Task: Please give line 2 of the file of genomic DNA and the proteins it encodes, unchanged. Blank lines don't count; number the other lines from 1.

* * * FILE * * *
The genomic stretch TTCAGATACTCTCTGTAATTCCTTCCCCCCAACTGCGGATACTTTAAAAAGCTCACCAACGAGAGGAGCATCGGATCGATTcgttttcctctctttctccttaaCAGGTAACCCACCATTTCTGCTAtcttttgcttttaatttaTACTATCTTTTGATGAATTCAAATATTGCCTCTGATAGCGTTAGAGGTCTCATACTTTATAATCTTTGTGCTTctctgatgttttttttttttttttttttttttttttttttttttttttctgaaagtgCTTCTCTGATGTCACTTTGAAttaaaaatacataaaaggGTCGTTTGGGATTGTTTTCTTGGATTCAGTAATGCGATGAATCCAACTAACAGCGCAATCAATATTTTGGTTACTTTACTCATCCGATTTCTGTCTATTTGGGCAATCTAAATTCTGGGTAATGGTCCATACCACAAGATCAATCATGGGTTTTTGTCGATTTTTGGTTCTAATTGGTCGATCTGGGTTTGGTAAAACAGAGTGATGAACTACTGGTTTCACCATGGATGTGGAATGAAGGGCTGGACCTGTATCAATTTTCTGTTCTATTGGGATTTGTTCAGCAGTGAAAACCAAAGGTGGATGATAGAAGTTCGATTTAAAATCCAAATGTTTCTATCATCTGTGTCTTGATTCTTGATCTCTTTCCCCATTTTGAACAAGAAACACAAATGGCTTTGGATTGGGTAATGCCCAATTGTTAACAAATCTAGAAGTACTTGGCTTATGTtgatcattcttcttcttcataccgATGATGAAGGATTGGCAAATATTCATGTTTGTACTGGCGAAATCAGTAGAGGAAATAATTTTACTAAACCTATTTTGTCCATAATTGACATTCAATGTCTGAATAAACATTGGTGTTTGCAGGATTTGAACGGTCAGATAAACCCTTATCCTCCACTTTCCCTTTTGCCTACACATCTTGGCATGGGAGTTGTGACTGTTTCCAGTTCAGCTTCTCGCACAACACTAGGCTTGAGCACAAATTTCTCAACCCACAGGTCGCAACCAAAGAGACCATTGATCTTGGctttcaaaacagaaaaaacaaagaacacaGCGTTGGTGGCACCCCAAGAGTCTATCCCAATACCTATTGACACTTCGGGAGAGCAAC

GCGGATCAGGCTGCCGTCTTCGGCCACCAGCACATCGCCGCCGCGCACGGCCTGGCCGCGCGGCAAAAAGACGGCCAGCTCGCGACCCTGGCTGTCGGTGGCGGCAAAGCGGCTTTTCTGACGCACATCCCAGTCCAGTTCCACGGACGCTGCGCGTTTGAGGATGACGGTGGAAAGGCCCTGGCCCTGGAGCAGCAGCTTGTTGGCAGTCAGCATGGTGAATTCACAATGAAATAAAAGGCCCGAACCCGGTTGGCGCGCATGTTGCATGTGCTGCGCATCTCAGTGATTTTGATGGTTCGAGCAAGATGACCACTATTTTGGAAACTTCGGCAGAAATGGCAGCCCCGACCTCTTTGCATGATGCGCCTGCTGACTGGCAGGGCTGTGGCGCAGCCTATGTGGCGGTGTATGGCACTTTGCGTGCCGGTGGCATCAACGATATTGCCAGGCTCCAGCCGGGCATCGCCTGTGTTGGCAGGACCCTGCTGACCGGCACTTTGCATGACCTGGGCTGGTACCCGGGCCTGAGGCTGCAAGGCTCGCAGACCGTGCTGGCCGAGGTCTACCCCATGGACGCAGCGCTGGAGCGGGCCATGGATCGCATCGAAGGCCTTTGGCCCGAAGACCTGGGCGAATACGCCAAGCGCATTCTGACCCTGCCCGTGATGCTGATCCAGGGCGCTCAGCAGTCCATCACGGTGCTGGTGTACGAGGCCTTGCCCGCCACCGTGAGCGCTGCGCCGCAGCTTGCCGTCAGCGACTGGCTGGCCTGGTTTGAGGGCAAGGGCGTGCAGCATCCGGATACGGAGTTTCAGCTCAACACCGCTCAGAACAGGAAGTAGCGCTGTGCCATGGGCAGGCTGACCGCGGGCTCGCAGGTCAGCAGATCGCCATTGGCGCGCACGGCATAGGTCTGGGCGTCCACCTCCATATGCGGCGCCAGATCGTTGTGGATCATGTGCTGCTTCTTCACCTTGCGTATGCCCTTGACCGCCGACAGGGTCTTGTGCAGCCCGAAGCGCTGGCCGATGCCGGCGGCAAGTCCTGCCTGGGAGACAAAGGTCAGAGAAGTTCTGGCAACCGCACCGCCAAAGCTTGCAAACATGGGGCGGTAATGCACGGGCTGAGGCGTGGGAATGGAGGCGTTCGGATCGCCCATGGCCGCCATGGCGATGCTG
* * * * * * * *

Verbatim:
GCGGATCAGGCTGCCGTCTTCGGCCACCAGCACATCGCCGCCGCGCACGGCCTGGCCGCGCGGCAAAAAGACGGCCAGCTCGCGACCCTGGCTGTCGGTGGCGGCAAAGCGGCTTTTCTGACGCACATCCCAGTCCAGTTCCACGGACGCTGCGCGTTTGAGGATGACGGTGGAAAGGCCCTGGCCCTGGAGCAGCAGCTTGTTGGCAGTCAGCATGGTGAATTCACAATGAAATAAAAGGCCCGAACCCGGTTGGCGCGCATGTTGCATGTGCTGCGCATCTCAGTGATTTTGATGGTTCGAGCAAGATGACCACTATTTTGGAAACTTCGGCAGAAATGGCAGCCCCGACCTCTTTGCATGATGCGCCTGCTGACTGGCAGGGCTGTGGCGCAGCCTATGTGGCGGTGTATGGCACTTTGCGTGCCGGTGGCATCAACGATATTGCCAGGCTCCAGCCGGGCATCGCCTGTGTTGGCAGGACCCTGCTGACCGGCACTTTGCATGACCTGGGCTGGTACCCGGGCCTGAGGCTGCAAGGCTCGCAGACCGTGCTGGCCGAGGTCTACCCCATGGACGCAGCGCTGGAGCGGGCCATGGATCGCATCGAAGGCCTTTGGCCCGAAGACCTGGGCGAATACGCCAAGCGCATTCTGACCCTGCCCGTGATGCTGATCCAGGGCGCTCAGCAGTCCATCACGGTGCTGGTGTACGAGGCCTTGCCCGCCACCGTGAGCGCTGCGCCGCAGCTTGCCGTCAGCGACTGGCTGGCCTGGTTTGAGGGCAAGGGCGTGCAGCATCCGGATACGGAGTTTCAGCTCAACACCGCTCAGAACAGGAAGTAGCGCTGTGCCATGGGCAGGCTGACCGCGGGCTCGCAGGTCAGCAGATCGCCATTGGCGCGCACGGCATAGGTCTGGGCGTCCACCTCCATATGCGGCGCCAGATCGTTGTGGATCATGTGCTGCTTCTTCACCTTGCGTATGCCCTTGACCGCCGACAGGGTCTTGTGCAGCCCGAAGCGCTGGCCGATGCCGGCGGCAAGTCCTGCCTGGGAGACAAAGGTCAGAGAAGTTCTGGCAACCGCACCGCCAAAGCTTGCAAACATGGGGCGGTAATGCACGGGCTGAGGCGTGGGAATGGAGGCGTTCGGATCGCCCATGGCCGCCATGGCGATGCTG